How COVID-19 Is Impacting B-Schools
Harvard Business School Dean Nitin Nohria
Harvard Business School Dean Nitin Nohria isn’t leaving his job at the end of this academic year after all. After a ten-year term as dean, Nohria was to step down on June 30 to take a year-long sabbatical.
Harvard says that the HBS dean has agreed to remain as dean through the end of December as a result of the “historical global upheaval and uncertainty caused by the COVID-19 pandemic.” The announcement was made just days after HBS fell to its lowest rank ever in U.S. News & World Report‘s annual MBA ranking. The school’s full-time MBA program dropped three places to rank sixth, below MIT Sloan, Northwestern Kellogg, and Chicago Booth.
“We are very fortunate to have the sustained benefit of Nitin’s keen judgment, deep experience, and steady hand as we navigate the unprecedented circumstances now before us,” university President Lawrence Bacow wrote in a letter to the HBS community Thursday afternoon.
Here’s what you need to know:
Blair Mannix, director of MBA admissions at the Wharton School
March 19: Wharton is allowing Round 3 and Advance Access applicants to submit their applications without having sat for a standardized test. If admitted, the official test results must be submitted before arriving on campus on Aug. 10 for Round 3 applicants and before Dec. 31 for Advance Access Applicants. “We reserve this option for anyone who had their test canceled or cannot travel to their test location due to social distancing restrictions,” wrote Blair Mannix, director of admissions.
March 19: Harvard University cancels its on-campus commencement exercises, including in-person graduation at Harvard Business School. Instead, the May 28th ceremony is being shifted online. Each school at Harvard will also host its own special online event and afterward deliver diplomas through the mail. Follows similar action by the University of Pennsylvania.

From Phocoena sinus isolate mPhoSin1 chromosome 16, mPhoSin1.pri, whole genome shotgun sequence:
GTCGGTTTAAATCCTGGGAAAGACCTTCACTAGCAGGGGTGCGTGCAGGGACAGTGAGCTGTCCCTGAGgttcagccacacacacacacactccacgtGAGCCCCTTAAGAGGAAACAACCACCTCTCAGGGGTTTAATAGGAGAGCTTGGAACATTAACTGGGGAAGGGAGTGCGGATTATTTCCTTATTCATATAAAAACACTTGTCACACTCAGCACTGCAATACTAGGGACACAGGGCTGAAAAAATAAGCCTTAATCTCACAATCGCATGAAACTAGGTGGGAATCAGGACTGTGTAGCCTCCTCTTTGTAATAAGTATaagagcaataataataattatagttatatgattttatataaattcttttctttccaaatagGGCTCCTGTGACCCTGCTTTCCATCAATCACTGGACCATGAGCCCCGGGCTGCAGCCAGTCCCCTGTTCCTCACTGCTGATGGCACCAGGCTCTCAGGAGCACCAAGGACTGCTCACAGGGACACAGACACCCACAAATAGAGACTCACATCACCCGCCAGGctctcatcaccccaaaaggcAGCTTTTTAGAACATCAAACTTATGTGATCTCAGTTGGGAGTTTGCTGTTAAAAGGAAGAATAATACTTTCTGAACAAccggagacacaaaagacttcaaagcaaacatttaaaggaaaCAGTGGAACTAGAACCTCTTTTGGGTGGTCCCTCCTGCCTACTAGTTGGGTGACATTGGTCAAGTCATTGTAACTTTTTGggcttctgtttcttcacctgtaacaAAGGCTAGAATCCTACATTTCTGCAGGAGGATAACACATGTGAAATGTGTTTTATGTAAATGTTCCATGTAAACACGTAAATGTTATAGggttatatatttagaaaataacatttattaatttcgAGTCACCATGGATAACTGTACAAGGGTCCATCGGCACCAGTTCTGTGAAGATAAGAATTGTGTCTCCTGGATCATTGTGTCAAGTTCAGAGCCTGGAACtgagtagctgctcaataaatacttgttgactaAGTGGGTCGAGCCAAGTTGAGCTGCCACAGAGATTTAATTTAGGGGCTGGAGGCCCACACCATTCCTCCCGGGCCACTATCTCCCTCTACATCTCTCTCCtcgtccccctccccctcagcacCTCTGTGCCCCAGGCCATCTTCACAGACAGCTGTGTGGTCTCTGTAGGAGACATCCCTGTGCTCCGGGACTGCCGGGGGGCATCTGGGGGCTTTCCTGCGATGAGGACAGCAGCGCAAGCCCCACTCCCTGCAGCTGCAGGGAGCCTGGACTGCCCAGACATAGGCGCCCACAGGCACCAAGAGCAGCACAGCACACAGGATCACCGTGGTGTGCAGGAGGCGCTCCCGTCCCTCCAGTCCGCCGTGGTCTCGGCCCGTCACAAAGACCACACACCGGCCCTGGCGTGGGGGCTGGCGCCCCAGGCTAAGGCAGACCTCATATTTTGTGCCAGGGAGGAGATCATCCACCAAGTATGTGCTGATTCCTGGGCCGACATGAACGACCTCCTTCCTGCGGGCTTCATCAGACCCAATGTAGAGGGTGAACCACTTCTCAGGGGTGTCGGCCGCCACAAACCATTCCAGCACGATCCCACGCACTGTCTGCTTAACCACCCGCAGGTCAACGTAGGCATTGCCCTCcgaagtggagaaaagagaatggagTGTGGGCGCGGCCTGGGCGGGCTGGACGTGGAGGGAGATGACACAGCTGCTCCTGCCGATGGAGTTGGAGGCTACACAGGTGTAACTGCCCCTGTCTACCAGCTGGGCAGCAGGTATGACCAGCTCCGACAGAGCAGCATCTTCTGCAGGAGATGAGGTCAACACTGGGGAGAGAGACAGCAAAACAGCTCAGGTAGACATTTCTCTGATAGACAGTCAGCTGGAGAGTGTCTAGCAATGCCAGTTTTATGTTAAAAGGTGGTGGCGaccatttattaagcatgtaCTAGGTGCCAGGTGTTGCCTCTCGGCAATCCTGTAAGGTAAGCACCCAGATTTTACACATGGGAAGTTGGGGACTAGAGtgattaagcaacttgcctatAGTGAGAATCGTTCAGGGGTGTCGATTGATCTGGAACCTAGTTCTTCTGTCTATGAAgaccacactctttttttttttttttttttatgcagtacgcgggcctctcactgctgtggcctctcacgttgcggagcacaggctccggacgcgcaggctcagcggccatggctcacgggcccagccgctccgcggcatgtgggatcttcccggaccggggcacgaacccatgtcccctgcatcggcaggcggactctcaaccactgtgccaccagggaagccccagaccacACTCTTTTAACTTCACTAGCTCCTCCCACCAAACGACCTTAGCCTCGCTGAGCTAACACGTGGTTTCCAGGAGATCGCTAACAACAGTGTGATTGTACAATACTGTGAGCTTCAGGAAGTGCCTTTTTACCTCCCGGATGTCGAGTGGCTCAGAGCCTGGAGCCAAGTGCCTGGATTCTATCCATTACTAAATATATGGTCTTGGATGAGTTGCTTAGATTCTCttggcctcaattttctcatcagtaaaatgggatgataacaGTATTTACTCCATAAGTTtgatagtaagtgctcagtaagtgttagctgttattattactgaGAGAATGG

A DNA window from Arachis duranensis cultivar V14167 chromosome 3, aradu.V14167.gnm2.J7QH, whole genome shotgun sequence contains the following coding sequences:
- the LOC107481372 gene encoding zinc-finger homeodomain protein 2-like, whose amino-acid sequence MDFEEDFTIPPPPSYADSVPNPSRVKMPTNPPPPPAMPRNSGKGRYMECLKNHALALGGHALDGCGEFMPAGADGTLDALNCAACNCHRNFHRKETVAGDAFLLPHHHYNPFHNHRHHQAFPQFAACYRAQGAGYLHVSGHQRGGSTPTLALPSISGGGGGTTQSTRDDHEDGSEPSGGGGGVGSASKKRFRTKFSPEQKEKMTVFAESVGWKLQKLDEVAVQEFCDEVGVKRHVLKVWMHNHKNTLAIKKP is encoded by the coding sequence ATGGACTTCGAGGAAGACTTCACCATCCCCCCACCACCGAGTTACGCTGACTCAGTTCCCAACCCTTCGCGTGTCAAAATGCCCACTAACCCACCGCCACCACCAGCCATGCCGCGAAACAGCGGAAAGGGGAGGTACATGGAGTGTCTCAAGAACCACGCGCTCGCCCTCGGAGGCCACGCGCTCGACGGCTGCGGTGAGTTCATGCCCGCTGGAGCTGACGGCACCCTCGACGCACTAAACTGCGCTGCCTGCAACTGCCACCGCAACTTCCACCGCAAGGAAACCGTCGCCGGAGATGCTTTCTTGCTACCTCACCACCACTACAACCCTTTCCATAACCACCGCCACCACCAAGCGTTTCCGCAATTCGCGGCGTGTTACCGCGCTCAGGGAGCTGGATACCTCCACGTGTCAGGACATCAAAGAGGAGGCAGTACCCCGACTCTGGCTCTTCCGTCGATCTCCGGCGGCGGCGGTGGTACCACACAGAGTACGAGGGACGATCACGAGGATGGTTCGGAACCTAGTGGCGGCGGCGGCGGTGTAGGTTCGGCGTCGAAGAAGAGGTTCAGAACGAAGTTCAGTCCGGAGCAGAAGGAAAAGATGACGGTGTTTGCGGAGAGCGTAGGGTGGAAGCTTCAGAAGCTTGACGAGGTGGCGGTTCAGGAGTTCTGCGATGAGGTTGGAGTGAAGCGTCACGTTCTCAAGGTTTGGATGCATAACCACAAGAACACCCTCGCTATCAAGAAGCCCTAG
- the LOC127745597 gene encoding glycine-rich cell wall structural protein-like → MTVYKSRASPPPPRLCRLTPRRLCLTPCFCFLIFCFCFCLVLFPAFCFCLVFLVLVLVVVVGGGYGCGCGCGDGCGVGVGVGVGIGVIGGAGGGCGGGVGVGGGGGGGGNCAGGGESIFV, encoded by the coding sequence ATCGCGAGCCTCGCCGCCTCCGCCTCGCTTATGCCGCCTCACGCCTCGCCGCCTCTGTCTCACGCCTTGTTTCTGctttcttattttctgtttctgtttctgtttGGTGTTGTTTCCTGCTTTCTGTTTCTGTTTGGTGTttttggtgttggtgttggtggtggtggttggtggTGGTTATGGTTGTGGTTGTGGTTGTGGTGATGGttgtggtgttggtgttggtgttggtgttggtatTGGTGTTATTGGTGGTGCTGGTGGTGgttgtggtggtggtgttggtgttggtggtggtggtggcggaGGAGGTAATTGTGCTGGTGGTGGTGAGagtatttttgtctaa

March 19: This Year’s MBA Job Market: How Bad Can It Get? A look back at the impact of the Great Recession provides a guide to what can happen.
March 19: Columbia Business School has extended its application deadline from April 10th until June 1st and expects to be admitting more people later in the cycle this year.
March 19: Carnegie Mellon’s Tepper School plans to extend its rolling admissions period.
March 19: Dartmouth Tuck will “extend the opportunity to apply after our Round 3 deadline to applicants who need additional time.”
March 19: The University of Texas’ McCombs School of Business is launching a fourth-round deadline of April 28th for domestic applicants. McCombs is also allowing international applicants for its round three deadline of March 31 to apply without a test score.
March 18: Stanford’s Pandemic Playbook: How The Scramble Online Is Working For MBAs. What students are saying about the school’s rush to shift 125 class sections online in 72 hours. ” I was craving social interaction,” says Angela Sinisterra-Woods, a second-year MBA. “We’re making the best of a really weird situation.”
March 18: Harvard Business School extends application deadline for 2+2 deferred admit program by two months to June 1 from April 2nd.
March 18: Educational Testing Services Is Developing A TOEFL Test You Can Take At Home. ETA expects it to be ready by the end of March in a reaction to the spreading COVID-19 virus that has closed test centers all over the world.
March 17: The University of Michigan’s Ross School of Business has pushed back its round 3 application deadline by two months to May 29th.
March 15: INSEAD Dean Tests Positive For COVID-19. Dean Ilian Mihov most likely contracted the disease during his recent travel to Europe and is now in an isolation ward of a hospital in Singapore.